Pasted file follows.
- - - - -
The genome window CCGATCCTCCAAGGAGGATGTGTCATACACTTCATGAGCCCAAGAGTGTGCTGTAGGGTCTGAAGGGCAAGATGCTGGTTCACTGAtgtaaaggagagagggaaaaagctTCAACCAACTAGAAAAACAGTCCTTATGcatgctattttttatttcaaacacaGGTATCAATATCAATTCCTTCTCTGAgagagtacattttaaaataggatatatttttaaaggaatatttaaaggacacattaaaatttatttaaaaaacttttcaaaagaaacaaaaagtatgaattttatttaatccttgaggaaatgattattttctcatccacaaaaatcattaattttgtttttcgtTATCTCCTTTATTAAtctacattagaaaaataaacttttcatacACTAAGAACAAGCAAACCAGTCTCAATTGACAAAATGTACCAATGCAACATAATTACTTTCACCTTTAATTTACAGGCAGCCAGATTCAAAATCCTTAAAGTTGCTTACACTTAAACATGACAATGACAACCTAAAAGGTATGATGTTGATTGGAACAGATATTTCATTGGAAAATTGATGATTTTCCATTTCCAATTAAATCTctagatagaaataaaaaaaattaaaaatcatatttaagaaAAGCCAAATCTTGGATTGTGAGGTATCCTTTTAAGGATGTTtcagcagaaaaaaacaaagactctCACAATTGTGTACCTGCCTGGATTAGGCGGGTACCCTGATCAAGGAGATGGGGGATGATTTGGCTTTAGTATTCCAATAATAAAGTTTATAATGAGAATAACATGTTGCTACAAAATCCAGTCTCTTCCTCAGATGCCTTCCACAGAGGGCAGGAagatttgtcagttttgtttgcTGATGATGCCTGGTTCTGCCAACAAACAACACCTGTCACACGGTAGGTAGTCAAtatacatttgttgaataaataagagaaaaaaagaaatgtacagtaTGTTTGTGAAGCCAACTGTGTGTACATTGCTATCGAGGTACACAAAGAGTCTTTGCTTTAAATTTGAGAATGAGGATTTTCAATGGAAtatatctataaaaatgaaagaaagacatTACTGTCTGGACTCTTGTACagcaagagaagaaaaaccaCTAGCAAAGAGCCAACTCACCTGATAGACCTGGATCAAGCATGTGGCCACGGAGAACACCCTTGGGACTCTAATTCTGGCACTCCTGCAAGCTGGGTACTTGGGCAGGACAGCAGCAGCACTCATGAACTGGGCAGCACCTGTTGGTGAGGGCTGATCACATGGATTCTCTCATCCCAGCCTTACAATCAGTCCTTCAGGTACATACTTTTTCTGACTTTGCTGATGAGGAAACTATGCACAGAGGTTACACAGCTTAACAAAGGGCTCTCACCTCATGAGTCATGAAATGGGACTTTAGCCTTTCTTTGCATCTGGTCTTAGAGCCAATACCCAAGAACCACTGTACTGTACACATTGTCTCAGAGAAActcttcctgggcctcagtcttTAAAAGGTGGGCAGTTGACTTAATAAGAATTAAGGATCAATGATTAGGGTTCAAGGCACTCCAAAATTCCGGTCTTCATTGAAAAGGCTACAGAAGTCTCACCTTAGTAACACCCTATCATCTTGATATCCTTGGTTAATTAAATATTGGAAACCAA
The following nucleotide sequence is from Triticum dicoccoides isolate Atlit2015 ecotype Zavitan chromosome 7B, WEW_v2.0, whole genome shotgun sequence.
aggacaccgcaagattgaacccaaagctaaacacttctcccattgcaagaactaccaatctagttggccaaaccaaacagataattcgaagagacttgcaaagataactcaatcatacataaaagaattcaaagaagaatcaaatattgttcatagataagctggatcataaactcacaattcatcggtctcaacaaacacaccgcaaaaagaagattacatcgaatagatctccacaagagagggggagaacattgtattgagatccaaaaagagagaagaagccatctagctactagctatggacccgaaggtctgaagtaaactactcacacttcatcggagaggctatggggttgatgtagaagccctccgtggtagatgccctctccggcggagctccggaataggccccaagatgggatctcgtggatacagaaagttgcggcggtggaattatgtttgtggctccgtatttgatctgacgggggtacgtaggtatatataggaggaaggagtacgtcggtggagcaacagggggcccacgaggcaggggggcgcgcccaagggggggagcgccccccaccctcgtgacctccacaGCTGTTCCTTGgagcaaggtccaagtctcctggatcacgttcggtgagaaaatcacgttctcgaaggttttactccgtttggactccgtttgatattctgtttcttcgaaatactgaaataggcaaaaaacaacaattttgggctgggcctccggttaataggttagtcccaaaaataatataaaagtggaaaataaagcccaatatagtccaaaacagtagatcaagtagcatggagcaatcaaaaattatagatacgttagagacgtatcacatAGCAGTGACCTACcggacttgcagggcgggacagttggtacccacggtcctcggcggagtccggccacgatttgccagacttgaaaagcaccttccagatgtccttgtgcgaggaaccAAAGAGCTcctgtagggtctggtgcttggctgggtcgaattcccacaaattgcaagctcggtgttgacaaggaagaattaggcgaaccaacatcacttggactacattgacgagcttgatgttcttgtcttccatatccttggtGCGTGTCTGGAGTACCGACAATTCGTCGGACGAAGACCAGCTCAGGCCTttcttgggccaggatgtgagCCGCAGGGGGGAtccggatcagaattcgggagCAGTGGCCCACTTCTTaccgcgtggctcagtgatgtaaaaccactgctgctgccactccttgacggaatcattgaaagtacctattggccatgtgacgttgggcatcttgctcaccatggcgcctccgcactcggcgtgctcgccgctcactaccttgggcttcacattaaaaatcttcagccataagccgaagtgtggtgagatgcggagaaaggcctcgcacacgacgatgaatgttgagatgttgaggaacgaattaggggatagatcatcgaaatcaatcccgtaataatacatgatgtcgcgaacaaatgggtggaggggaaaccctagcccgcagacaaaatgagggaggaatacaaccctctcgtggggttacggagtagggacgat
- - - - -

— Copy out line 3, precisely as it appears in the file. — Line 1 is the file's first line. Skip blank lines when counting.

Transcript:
aggacaccgcaagattgaacccaaagctaaacacttctcccattgcaagaactaccaatctagttggccaaaccaaacagataattcgaagagacttgcaaagataactcaatcatacataaaagaattcaaagaagaatcaaatattgttcatagataagctggatcataaactcacaattcatcggtctcaacaaacacaccgcaaaaagaagattacatcgaatagatctccacaagagagggggagaacattgtattgagatccaaaaagagagaagaagccatctagctactagctatggacccgaaggtctgaagtaaactactcacacttcatcggagaggctatggggttgatgtagaagccctccgtggtagatgccctctccggcggagctccggaataggccccaagatgggatctcgtggatacagaaagttgcggcggtggaattatgtttgtggctccgtatttgatctgacgggggtacgtaggtatatataggaggaaggagtacgtcggtggagcaacagggggcccacgaggcaggggggcgcgcccaagggggggagcgccccccaccctcgtgacctccacaGCTGTTCCTTGgagcaaggtccaagtctcctggatcacgttcggtgagaaaatcacgttctcgaaggttttactccgtttggactccgtttgatattctgtttcttcgaaatactgaaataggcaaaaaacaacaattttgggctgggcctccggttaataggttagtcccaaaaataatataaaagtggaaaataaagcccaatatagtccaaaacagtagatcaagtagcatggagcaatcaaaaattatagatacgttagagacgtatcacatAGCAGTGACCTACcggacttgcagggcgggacagttggtacccacggtcctcggcggagtccggccacgatttgccagacttgaaaagcaccttccagatgtccttgtgcgaggaaccAAAGAGCTcctgtagggtctggtgcttggctgggtcgaattcccacaaattgcaagctcggtgttgacaaggaagaattaggcgaaccaacatcacttggactacattgacgagcttgatgttcttgtcttccatatccttggtGCGTGTCTGGAGTACCGACAATTCGTCGGACGAAGACCAGCTCAGGCCTttcttgggccaggatgtgagCCGCAGGGGGGAtccggatcagaattcgggagCAGTGGCCCACTTCTTaccgcgtggctcagtgatgtaaaaccactgctgctgccactccttgacggaatcattgaaagtacctattggccatgtgacgttgggcatcttgctcaccatggcgcctccgcactcggcgtgctcgccgctcactaccttgggcttcacattaaaaatcttcagccataagccgaagtgtggtgagatgcggagaaaggcctcgcacacgacgatgaatgttgagatgttgaggaacgaattaggggatagatcatcgaaatcaatcccgtaataatacatgatgtcgcgaacaaatgggtggaggggaaaccctagcccgcagacaaaatgagggaggaatacaaccctctcgtggggttacggagtagggacgat